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In 'Round Midnight, real-life jazz legend Dexter Gordon brilliantly portrays the fictional tenor sax player Dale Turner, a musician slowly losing the battle with alcoholism, estranged from his family, and hanging on by a thread in the 1950's New York jazz world. Dale gets an offer to play in Paris, where, like many other black American musicians at the time, he enjoys a respect for his humanity that is not based upon the color of his skin. A Parisian man who is obsessed with Turner's music befriends him and attempts to save Turner from himself. Although for Dale the damage is already done, his poignant relationship with the man and his young daughter re-kindles his spirit and his music as the end draws near.Written by
The character of Francis Borler is based on Francis Paudras, who died in 1997. The character of Dale Turner is a combination of real-life jazzmen Bud Powell and Lester Young. The real-life friendship between Paudras and Bud Powell has been the subject of several books. See more »
In 1959 Rico reeds came in a tan box, but the box of Rico reeds that Dale has is the modern orange color. See more »
Ben, just one vin rouge.
Buttercup says no.
Buttercup is really not my mother. Come on, man!
Makes you sick, Dale.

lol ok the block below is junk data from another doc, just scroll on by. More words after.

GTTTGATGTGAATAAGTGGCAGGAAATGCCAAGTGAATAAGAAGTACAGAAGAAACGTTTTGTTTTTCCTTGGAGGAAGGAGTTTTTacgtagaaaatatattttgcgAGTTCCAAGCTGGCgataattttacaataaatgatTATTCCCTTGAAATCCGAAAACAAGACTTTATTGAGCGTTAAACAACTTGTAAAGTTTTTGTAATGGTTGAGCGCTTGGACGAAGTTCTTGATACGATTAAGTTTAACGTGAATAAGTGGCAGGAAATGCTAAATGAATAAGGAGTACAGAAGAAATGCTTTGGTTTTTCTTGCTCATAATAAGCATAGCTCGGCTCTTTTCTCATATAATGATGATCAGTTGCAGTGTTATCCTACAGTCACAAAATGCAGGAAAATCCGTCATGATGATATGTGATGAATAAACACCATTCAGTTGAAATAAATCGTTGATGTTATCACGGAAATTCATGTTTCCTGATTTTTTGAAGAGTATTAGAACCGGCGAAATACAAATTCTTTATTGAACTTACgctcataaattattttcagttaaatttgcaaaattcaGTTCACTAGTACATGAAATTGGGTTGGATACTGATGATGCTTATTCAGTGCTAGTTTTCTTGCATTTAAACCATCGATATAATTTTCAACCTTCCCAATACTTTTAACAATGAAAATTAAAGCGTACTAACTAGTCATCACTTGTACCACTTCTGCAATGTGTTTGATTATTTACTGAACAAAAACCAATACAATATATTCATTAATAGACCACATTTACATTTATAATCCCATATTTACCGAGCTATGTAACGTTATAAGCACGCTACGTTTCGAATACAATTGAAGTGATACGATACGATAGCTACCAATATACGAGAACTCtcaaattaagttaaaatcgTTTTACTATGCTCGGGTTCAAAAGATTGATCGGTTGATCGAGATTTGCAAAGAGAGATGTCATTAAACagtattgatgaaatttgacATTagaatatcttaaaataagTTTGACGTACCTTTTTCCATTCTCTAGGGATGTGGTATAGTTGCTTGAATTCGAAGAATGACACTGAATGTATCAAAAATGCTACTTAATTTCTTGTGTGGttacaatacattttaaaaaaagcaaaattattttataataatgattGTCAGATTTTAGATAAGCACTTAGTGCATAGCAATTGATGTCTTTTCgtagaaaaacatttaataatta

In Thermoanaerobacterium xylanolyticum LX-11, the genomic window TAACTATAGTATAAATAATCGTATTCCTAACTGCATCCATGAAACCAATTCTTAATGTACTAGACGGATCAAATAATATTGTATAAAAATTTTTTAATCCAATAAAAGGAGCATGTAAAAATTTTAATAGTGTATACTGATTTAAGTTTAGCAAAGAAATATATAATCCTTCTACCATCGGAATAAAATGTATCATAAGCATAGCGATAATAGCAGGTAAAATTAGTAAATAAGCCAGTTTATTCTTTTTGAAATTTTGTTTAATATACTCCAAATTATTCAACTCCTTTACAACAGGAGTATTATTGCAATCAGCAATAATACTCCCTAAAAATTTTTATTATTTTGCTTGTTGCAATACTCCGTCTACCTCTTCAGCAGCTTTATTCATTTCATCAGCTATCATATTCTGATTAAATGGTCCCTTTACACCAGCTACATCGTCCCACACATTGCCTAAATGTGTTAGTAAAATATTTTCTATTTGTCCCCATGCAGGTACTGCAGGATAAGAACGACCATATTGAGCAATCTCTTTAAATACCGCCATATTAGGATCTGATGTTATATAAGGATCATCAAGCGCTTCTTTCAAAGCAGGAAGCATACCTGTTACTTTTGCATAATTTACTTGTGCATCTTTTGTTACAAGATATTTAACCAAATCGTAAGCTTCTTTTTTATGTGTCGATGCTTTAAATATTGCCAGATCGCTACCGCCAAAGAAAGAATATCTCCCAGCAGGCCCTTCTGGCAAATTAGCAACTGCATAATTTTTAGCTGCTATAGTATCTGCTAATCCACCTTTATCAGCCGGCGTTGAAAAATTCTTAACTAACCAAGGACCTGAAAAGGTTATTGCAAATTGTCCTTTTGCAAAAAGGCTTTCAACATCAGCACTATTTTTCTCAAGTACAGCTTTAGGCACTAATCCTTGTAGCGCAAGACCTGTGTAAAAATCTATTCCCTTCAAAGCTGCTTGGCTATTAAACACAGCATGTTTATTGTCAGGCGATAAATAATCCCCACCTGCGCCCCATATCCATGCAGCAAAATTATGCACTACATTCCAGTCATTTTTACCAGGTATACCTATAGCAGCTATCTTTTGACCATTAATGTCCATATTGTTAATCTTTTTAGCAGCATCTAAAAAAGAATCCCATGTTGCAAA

Not good wine. Just don't serve me that stuff you serve your customers.
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In the Existentialist '50s, bebop jazz expanded beyond Manhattan and became all the rage in Paris. French intellectuals such as Sartre (in his pro-American hotdogs-and-bourbon phase) applied their knowledge to the music of poorly-educated African-Americans and discovered that this too, like the cinema of Jerry Lewis, was something they could like about America.
Director/scenarist Bertrand Tavernier, a veteran of the St. Germain des Pres scene, crafted "Round Midnight" as a nostalgic tribute to a now-vanished European musical scene. (The Blue Note Club is a studio set, the original having been pulled down). Melding the life stories of pianist Bud Powell and sax man Lester Young into a memorable character called Dale Turner, Tavernier benefited from the fortunate casting of real-life musician Dexter Gordon to play this role.
Gordon spent much of his working life in Copenhagen and in 1963 made a record with Powell in Paris. The two were part of a large group of black American jazzmen who gigged across Western Europe as the 52nd Street scene back home began to wane. Essentially, Gordon played himself, for which he deservedly received an Oscar nomination on his first try.
Musicians are not necessarily actors, but "Round Midnight" is bolstered by strong performances from a number of U.S. and French jazz players paying tribute to their own. As pleasant as the film's musical score is, "Round Midnight" succeeds because the cast of music professionals shows what they can do away from the bandstand.
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